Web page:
Thus, in an embodiment, undesirable excess currents on the row or column lines 104, 106 will induce a reverse bias to the n-p-n junctions of the protection elements 110 and if of sufficient magnitude will induce a reverse breakdown of a p-n junction. The magnitude at which reverse breakdown occurs may be selected by controlling the amount of dopant in the semiconductors 112, 114, 115 and the thicknesses of the layers. Typically, the p+ and n+ dopant concentrations in the amorphous silicon semiconductor layers 112, 114, 115 are about 1018 cm−3 or higher (dopant atoms per cubic centimeter) and each of the layers 112, 114, 115 has a thickness in the range of about 500 Å to about 5000 Å. Reverse breakdown is typically by a Zener mechanism, avalanche mechanism and/or a combination thereof. The protection elements 110 allow a relatively large reverse breakdown current to be conducted through the protection elements 110 in a manner that in many situations is nondestructive to the protection elements 110. Thus, in these embodiments, depending on the magnitude of the undesirable excess current experienced by the interferometric modulator array 100, the protection elements 110 can provide protection for multiple ESD events.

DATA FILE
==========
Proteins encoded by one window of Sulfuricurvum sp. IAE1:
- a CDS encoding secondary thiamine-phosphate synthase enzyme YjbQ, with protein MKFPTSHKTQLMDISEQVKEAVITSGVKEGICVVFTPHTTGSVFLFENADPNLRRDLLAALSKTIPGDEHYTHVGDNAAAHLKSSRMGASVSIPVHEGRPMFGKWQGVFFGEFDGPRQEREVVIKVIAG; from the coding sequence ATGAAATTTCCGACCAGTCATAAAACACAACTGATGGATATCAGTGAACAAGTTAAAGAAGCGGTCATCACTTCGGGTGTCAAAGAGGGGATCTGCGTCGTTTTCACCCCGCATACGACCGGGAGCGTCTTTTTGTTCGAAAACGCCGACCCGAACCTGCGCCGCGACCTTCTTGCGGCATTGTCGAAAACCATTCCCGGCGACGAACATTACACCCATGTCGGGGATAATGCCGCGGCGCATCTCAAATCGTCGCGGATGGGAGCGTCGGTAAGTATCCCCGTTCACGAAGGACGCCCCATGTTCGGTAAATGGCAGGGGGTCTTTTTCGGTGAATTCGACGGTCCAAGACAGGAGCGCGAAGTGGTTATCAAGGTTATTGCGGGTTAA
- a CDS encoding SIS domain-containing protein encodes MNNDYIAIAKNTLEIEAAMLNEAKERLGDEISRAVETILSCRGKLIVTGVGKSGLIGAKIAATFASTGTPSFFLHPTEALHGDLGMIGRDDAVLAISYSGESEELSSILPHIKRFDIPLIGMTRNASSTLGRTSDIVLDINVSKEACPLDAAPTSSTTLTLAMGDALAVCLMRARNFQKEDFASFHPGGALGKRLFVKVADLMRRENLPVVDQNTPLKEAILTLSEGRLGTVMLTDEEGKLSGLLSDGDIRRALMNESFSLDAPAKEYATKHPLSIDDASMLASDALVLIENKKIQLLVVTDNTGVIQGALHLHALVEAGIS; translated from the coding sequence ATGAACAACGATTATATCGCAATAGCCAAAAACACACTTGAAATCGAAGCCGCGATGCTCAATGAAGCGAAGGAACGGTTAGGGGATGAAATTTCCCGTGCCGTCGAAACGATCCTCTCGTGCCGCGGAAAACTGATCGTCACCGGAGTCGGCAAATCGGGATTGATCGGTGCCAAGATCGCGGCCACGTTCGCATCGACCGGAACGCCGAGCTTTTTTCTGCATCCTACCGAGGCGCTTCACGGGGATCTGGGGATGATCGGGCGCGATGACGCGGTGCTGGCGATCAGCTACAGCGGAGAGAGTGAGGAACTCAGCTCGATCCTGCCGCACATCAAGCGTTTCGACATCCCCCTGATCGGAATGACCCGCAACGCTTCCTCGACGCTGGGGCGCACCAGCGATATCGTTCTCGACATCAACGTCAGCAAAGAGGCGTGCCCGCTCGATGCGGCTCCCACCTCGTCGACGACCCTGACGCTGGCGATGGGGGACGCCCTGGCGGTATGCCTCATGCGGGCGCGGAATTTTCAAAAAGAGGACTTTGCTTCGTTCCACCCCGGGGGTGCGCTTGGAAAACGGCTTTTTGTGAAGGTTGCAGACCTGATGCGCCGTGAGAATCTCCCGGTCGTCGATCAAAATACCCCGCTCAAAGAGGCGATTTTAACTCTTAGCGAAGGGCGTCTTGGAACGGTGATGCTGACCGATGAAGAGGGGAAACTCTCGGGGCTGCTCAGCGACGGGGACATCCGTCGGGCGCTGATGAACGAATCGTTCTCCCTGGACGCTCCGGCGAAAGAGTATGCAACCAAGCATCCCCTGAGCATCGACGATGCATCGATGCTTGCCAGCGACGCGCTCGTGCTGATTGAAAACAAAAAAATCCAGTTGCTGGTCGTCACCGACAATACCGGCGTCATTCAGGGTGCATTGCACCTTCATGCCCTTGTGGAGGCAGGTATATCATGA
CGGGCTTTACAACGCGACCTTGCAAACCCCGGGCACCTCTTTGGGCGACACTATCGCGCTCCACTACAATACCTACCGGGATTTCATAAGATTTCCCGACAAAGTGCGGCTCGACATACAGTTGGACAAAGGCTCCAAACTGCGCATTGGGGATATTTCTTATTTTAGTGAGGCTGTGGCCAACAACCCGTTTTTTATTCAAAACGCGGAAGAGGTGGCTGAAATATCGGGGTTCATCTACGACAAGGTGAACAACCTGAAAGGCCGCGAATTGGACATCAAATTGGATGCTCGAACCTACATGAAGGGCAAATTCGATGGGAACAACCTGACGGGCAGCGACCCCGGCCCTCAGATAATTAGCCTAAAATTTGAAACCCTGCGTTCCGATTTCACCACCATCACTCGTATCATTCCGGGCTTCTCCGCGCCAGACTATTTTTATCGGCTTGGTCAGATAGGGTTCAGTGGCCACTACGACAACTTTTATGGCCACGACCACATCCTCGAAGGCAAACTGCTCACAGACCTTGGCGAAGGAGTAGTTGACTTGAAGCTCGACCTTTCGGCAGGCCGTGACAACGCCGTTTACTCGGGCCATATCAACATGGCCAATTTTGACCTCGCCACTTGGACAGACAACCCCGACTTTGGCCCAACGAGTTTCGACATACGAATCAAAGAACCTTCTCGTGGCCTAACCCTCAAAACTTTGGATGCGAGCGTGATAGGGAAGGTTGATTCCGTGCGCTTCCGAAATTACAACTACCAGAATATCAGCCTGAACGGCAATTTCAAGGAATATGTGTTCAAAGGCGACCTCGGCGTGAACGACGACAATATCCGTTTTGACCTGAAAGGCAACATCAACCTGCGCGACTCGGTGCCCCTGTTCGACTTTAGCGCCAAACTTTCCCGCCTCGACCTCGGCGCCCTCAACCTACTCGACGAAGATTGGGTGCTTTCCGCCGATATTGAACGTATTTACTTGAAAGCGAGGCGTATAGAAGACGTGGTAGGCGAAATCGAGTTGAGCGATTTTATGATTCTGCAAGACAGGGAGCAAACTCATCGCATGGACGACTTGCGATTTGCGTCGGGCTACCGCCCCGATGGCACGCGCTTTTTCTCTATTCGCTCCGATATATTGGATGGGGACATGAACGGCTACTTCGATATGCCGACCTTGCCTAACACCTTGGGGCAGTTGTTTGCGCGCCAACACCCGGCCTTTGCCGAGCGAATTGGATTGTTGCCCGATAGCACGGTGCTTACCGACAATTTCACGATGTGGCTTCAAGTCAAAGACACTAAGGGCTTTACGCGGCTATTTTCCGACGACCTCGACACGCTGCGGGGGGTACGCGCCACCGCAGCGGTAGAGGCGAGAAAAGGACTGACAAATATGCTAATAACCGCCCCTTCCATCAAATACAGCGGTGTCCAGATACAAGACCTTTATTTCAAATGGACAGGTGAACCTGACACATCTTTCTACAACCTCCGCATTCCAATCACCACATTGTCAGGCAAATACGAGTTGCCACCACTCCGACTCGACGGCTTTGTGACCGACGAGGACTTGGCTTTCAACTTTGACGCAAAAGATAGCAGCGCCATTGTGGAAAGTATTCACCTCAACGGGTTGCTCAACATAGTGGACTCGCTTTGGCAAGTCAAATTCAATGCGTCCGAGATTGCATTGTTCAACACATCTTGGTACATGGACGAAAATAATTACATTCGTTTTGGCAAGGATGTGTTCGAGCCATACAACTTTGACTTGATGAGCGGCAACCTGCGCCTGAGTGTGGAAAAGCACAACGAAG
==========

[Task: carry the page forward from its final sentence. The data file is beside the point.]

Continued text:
A dielectric layer 122 is formed over the optical layer 120. During operation, the dielectric layer 122 prevents electrical shorts between the optical layer 120 and a moveable mechanical/mirror layer 126. The mechanical/mirror layer 126 is supported over the substrate 116 by a plurality of vertically extending posts 124. The mechanical/mirror layer 126 is an electrical conductor and is optically reflective, and may be referred to herein as an electrode. The mechanical/mirror layer 126 functions in a manner similar to the moveable reflective layer 14 illustrated in
In the embodiment illustrated in
As illustrated in